Why Does My Dog Just Stare At Me When I Give Him A Command?

Are you puzzled by your dog’s tendency to simply stare at you instead of following your commands? Understanding why your furry friend behaves this way can help improve communication and training effectiveness. Here are some insights into why your dog might be giving you the blank stare, along with tips on how to address it.

Photo Credit: Jamie Street


  • Unclear Communication: One reason your dog might stare blankly at you is because of unclear communication. Ensure that you use consistent body language and verbal cues when giving commands. Use a firm tone and stick to a specific command word, such as “sit” or “down,” to avoid confusion.
  • Unfamiliar Command: Introducing a new command can also lead to confusion. Break down the command into smaller, more manageable steps, and be patient as your dog learns. Reward successful attempts to reinforce the desired behavior.
  • Mixed Signals: Be mindful of any conflicting signals you may inadvertently send. Ensure that your verbal commands align with your hand gestures and facial expressions to avoid confusing your dog.

Attention Seeking:

  • Past Rewards: Your dog may have learned that staring at you results in treats or attention, even without obeying the command. Avoid rewarding this behavior and wait for your dog to comply with the command before offering praise or treats.

Trying to Understand:

  • Learning Process: Dogs learn through observation and interpretation. Your dog’s stare might indicate that they are trying to understand what you want them to do. Be patient and provide clear cues to facilitate their learning process.
  • Apprehension: If the command is associated with something unpleasant, such as grooming or vet visits, your dog’s stare may indicate apprehension or hesitation. Create a positive association with the command through rewards and gentle encouragement.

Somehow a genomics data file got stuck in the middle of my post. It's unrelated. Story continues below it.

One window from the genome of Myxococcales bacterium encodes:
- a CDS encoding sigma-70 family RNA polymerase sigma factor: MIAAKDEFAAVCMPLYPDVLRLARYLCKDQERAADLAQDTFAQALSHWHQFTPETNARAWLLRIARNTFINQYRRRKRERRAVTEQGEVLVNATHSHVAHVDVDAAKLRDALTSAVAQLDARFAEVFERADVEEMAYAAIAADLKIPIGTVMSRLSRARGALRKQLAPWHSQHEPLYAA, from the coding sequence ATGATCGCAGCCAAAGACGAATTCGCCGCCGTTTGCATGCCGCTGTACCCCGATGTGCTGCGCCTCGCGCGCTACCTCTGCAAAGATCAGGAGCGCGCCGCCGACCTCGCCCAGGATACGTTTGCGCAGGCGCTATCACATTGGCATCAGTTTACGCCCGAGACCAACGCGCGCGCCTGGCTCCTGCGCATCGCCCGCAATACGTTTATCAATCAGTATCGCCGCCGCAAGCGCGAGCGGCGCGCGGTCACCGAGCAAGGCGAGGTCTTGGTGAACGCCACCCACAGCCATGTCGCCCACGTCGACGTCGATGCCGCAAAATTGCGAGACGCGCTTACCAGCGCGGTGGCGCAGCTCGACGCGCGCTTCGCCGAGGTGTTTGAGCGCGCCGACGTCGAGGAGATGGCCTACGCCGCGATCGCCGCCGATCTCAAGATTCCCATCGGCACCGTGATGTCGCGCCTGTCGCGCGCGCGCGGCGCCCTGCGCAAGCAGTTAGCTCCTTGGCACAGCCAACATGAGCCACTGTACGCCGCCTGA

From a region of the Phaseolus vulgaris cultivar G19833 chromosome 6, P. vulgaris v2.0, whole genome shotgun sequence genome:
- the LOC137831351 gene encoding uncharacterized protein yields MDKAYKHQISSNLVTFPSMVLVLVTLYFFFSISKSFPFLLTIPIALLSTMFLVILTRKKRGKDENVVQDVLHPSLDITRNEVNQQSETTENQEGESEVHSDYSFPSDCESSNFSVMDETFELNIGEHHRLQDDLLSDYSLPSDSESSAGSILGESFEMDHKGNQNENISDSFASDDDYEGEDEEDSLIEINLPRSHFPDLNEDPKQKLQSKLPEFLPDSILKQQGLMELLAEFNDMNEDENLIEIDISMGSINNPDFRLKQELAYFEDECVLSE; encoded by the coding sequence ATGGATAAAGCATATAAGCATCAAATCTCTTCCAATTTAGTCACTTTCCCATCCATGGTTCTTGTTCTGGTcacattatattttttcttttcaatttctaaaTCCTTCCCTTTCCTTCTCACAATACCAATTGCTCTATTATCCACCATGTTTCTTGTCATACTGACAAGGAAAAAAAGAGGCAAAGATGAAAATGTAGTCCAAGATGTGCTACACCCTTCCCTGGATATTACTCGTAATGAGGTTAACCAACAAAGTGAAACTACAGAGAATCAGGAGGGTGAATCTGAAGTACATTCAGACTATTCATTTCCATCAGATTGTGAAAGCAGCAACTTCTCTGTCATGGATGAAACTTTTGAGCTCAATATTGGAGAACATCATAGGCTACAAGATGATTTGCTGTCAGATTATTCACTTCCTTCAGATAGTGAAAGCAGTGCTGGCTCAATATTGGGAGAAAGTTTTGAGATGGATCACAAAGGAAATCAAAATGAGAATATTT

Tips to Improve Communication:

  • Keep Training Sessions Short and Positive: Opt for short, positive training sessions over long, frustrating ones. Reward your dog generously for correct responses to reinforce good behavior.
  • Lure and Reward: Use treats or toys to lure your dog into the desired position and reward them immediately for following the command correctly. This positive reinforcement encourages your dog to repeat the behavior.
  • Hand Signals: Incorporate hand signals alongside verbal commands to provide additional visual cues. This can enhance clarity and understanding, especially for dogs that respond well to visual cues.
  • Be Patient: Learning takes time and repetition. Be patient with your dog and avoid getting frustrated during training sessions. Consistency and positive reinforcement are key to successful training outcomes.

Additional Considerations:

  • Age and Breed: Keep in mind that puppies and certain breeds may require more time to grasp new commands. Tailor your training approach to suit your dog’s age, breed, and individual learning style.
  • Underlying Medical Issues: If your dog’s staring behavior is accompanied by other unusual symptoms, such as changes in appetite or energy levels, consider consulting a veterinarian. Vision or hearing problems could hinder your dog’s ability to understand commands.

By understanding the reasons behind your dog’s stare and implementing clear communication, positive reinforcement techniques, and consistent training, you can foster effective communication and strengthen the bond between you and your furry companion.

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